Featured eBooks
Disaster Recovery and Resilience
Cloud Smarter
The Cybersecurity Challenge
Coast Guard is pressed to meet security demands, GAO says

Coast Guard Commandant Thad Allen acknowledges "significant challenges" related to aging assets.

The Coast Guard, hampered by an aging fleet and manpower problems, faces challenges in meeting its homeland security demands as well as its traditional role of maritime safety, Government Accountability Office officials told a House appropriations panel Wednesday.

Coast Guard Commandant Thad Allen acknowledged at a hearing of the House Homeland Security Appropriations Subcommittee his service has "significant challenges."

GAO noted the Coast Guard has mounting anti-terrorist demands for vessel escorts, security patrols of infrastructure and inspection of maritime facilities at home and abroad as well as non-homeland security requirements.

"In several cases, the Coast Guard has not been able to keep up with these security demands in that it is not meeting its own requirements for vessel escorts and other security activities at some ports," said John Hutton, director of GAO's acquisition and management section, and Stephen Caldwell, GAO's director of homeland security and justice, in a joint report. The ports were not identified.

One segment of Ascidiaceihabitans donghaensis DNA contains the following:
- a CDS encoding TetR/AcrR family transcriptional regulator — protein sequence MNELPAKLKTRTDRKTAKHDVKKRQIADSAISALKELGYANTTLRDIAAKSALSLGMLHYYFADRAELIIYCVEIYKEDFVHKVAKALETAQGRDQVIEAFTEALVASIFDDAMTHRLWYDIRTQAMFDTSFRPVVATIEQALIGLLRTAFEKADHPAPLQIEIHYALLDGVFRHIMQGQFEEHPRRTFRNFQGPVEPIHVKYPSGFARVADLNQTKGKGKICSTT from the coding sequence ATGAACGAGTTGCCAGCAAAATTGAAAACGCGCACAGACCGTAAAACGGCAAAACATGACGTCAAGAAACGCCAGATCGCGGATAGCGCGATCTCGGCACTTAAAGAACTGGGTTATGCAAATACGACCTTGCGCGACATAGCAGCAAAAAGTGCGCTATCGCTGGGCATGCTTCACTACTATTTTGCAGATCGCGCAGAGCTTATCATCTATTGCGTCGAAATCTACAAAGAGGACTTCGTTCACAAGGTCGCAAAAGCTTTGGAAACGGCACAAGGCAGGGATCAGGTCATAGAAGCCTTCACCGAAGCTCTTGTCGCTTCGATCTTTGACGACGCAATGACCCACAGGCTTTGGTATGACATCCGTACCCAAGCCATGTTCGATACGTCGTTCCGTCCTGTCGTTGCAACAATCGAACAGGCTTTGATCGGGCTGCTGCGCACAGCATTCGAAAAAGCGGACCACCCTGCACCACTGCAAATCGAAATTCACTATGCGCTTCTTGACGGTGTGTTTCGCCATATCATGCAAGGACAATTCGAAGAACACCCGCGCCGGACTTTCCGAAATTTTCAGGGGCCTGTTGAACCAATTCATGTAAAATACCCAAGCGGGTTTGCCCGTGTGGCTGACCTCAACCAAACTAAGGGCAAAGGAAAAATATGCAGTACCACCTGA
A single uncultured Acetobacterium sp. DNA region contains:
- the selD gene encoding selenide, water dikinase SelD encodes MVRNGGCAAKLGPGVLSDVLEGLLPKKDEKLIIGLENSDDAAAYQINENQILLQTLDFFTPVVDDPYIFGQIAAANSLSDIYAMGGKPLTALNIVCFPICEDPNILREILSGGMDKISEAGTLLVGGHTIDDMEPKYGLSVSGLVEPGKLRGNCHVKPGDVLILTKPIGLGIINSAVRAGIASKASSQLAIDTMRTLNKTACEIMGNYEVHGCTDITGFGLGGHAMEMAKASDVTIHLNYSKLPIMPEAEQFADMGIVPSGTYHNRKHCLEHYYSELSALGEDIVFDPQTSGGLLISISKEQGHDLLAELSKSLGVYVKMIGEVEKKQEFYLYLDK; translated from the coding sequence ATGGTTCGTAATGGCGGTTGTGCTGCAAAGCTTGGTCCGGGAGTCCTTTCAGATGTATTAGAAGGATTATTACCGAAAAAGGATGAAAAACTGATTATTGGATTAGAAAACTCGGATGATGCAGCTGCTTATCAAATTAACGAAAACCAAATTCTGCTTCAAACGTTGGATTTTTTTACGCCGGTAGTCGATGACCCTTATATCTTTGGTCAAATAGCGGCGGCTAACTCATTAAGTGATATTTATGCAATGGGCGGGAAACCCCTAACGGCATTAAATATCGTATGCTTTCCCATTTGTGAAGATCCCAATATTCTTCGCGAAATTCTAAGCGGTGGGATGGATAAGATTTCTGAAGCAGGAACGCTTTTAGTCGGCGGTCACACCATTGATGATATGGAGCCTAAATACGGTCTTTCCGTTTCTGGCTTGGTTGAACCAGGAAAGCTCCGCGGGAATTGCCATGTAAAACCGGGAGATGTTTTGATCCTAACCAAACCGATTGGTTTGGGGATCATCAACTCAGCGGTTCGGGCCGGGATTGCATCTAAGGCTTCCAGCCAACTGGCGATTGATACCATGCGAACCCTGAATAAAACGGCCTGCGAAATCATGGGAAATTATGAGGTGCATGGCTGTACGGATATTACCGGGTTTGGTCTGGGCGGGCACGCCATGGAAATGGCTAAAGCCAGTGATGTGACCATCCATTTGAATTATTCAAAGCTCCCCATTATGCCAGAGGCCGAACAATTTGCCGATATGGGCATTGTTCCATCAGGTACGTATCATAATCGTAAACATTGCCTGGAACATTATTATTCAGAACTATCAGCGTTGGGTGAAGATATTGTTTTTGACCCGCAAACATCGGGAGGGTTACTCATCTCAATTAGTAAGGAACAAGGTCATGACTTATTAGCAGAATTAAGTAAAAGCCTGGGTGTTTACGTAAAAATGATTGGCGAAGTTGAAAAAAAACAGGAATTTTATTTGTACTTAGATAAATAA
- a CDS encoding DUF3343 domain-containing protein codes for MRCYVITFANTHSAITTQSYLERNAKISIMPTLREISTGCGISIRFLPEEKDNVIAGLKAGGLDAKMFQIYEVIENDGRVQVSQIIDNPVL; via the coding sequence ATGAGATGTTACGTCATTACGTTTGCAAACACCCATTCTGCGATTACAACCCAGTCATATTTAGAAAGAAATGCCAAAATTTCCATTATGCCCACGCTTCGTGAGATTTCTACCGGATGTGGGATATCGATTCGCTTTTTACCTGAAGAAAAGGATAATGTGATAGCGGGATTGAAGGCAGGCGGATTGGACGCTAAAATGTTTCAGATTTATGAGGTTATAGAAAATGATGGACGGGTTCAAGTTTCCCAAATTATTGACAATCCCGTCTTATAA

Homeland Security Appropriations Subcommittee Chairman David Price, D-N.C., praised the fiscal 2009 budget's extra $65 million that Congress approved last year for increased port security, environmental protection and marine safety. But he said money is not the only problem facing the Coast Guard, problems that include "financial management inertia," contract management problems, and the age of the fleet.

The Coast Guard's Deepwater Program, a fleet and aircraft modernization initiative, remains behind schedule.

"Our readiness is continually challenged by our reliance on outdated, rapidly aging assets, systems and shore infrastructure," Allen said.

In particular, Allen said he did not have the manpower and ships for protection of tankers arriving to fill liquefied natural gas terminals at various ports. "No, we do not have the resources" to inspect those terminals, Allen told Rep. Nita Lowey, D-N.Y.

The GAO officials also said Coast Guard units will need to significantly expand workloads to meet LNG security. Allen called for a national discussion for protection from other hazardous products, not just LNG.

Members of both parties praised Allen for Coast Guard achievements last year that included saving 5,000 lives and intercepting nearly $5 billion in cocaine.